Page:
Prisoners pose biggest risk for HIV infection rates in the EECA
Press release issued: 26 July 2016
Prisoners are likely to be the primary risk group for HIV infections in Eastern Europe in the next 15 years, researchers from the University of Bristol have found.
Their study was published as part of series in the Lancet on HIV and related infections in prisoners, which was also presented at this month's International AIDS Conference in Durban, South Africa. The Series notes that with an estimated 30 million people passing in and out of prisons every year, prisoners will be key to controlling HIV and tuberculosis epidemics worldwide.
The Bristol researchers' contributed to a study looking specifically at the 15 UNAIDS-designated countries of Eastern Europe and Central Asia (EECA) that gained independence from the Soviet Union in 1991.*
Study co-author Professor Peter Vickerman, from the School of Social and Community Medicine, said: "Despite global reductions in HIV incidence and mortality, this is the only region where both continue to rise. HIV transmission in EECA is fuelled primarily by injection of opioids, with harsh criminalisation of drug use that has resulted in extraordinarily high levels of incarceration. Consequently, people who inject drugs, including those with HIV, hepatitis C virus, and tuberculosis, are concentrated within prisons.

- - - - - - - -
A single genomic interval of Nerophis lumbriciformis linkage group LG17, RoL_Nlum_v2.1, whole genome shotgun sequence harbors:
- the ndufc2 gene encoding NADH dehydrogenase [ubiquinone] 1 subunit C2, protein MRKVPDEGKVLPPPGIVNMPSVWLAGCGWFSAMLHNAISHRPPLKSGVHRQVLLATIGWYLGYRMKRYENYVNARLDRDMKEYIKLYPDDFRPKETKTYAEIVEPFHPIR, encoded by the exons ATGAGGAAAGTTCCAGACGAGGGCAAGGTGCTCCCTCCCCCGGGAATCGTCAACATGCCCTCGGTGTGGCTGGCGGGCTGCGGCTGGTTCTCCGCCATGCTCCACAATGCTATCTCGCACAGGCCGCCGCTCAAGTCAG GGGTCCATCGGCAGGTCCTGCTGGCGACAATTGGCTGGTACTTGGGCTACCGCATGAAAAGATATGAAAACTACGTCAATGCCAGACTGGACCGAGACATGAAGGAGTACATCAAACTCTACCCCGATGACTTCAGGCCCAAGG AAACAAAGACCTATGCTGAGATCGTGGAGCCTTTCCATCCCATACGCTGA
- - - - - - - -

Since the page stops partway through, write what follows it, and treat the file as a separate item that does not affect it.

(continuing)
"Mathematical modelling for Ukraine suggests high levels of incarceration in EECA countries facilitate HIV transmission among people who inject drugs, with 28–55 per cent of all new HIV infections over the next 15 years predicted to be attributable to heightened HIV transmission risk among currently or previously incarcerated people who inject drugs."
The study argues boosting opioid agonist therapies in prisons, and maintaining treatment after release, would give the greatest HIV transmission reduction in people who inject drugs.
Professor Vickerman said: "Additional analyses also suggest at least six per cent of all incident tuberculosis cases, and 75 per cent of incident tuberculosis cases in people who inject drugs are due to incarceration.
"Interventions that reduce incarceration itself and effectively intervene with prisoners to screen, diagnose, and treat addiction and HIV, hepatitis C virus, and tuberculosis are urgently needed to stem the multiple overlapping epidemics concentrated in prisons."
'The perfect storm: incarceration and the high-risk environment perpetuating transmission of HIV, hepatitis C virus, and tuberculosis in Eastern Europe and Central Asia' by Frederick Altice et al in The Lancet
* The countries designated by UNAIDS as making up the EECA are:
Albania; Armenia; Azerbaijan; Belarus; Bosnia and Herzegovina; Georgia; Kazakhstan; Kyrgyzstan; Montenegro; Republic of Moldova; Russian Federation; Tajikistan; The Former Yugoslav Republic of Macedonia; Turkmenistan; Ukraine; Uzbekistan